In the moving average scalping strategy, traders use three indicators. The first is a long-term moving average, such as the 200-day moving average, used to indicate the direction price is moving. The other two are short-term moving averages used to indicate entry and exit levels in the market. In this case, we will use a 5-day and 20-day moving average to signal the entry and exit levels while scalping.
Consequently, if one is trading on a five-minute chart, whenever the price is above the 200-day moving average, it is considered to be in an uptrend. In this case, traders look to enter long or buy positions as the price is expected to increase.
The buy signal comes into the fold whenever the 5-day moving average moves above the 20-day moving average. When the crossover happens, it implies it is time to open a buy position in anticipation of a price rising.
The trader can leave the position open if the price exceeds the 5-day moving average. Conversely, the position can be closed to lock in profits as soon as the price moves below the 5-day moving average, as it would imply a shift in momentum from bullish to bearish.
Conversely, a sell signal comes into play when the price moves below the 200-day moving average. As long as the price remains below the long-term MA, it implies bearish momentum signaling that short sellers are in control and likely to continue lowering prices.
The opportunity to sell will come on the 5-day moving average, moving below the 20-day moving average, as it will imply a strong bearish momentum. A trader can leave the short or sell position open if the price is below the 5-day moving average. The position can be closed to lock in profits as soon as the price moves and closes above the 5-day moving average, implying a shift in short-term momentum from bearish to bullish.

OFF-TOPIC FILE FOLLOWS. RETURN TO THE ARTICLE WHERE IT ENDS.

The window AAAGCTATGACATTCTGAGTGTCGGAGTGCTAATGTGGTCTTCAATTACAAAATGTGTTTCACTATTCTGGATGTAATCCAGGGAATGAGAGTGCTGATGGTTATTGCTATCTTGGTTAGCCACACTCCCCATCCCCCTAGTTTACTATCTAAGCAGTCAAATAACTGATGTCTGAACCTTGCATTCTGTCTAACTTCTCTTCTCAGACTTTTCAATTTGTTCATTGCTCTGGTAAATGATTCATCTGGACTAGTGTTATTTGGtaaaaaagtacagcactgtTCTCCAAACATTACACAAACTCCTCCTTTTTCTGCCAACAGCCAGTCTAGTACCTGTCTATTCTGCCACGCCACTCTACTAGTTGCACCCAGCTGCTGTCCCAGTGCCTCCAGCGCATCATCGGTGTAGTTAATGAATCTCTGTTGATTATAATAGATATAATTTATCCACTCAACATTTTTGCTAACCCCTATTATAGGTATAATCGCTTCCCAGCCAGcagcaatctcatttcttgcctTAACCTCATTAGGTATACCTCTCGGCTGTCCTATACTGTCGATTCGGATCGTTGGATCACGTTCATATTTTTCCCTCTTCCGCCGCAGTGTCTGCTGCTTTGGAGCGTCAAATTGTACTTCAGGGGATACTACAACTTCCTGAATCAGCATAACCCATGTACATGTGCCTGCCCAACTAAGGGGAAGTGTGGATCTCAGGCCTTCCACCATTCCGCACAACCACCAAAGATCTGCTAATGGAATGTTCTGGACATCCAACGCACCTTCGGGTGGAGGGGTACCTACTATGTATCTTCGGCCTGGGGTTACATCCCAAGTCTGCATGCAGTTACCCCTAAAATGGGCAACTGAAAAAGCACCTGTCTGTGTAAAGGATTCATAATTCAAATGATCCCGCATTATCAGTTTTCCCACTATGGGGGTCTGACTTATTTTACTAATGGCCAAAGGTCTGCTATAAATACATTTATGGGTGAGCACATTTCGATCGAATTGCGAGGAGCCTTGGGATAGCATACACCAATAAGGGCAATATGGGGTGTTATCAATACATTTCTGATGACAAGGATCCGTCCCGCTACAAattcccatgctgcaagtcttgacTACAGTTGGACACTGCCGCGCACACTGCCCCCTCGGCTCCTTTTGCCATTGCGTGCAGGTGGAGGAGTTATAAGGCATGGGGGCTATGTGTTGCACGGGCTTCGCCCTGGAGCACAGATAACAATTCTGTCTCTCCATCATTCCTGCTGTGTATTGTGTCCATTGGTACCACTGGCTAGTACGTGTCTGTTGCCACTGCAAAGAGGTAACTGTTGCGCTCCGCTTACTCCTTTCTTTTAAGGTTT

The parabolic SAR is another popular indicator used in scalping strategy as it provides reliable signals on when to go long or short in the market. The indicator comes with dots at the top and bottom of the market price.
Whenever the price rises to the red dots, it implies an overbought condition signaling potential reversal as buyers won’t be willing to buy at the extremely high position. Consequently, when the price is close to the red dots, it signals the need to enter a sell position, as a reversal would likely occur, resulting in the price edging lower. The formation of a red bearish candlestick close to the red dot affirms the need to enter a short position.
A trader can leave the sell position open for as long as it continues edging lower and there is no formation of blue dots below the market price.
On the other hand, a buy signal comes into the fold as soon as blue dots appear below the market price. The blue dots imply a potential upside reversal as the asset price is considered sold too much. Consequently, scalpers can look to open a buy position as soon as blue dots appear and a bullish candlestick forms near the dot.
The signal to exit or close the buy position would come whenever the price rises significantly and the red dots appear above the market price. The emergence of the dots above market price signals a shift in momentum from bullish to bearish.
While scalping is one of the most popular trading strategies, it requires lots of discipline. A trader should have well-cut entry and exit rules. It’s the only way to stay objective and squeeze as many small profits as possible. Nevertheless, the trading strategy is highly demanding as it requires traders to spend lots of hours glued to the screen in such potential small price movements.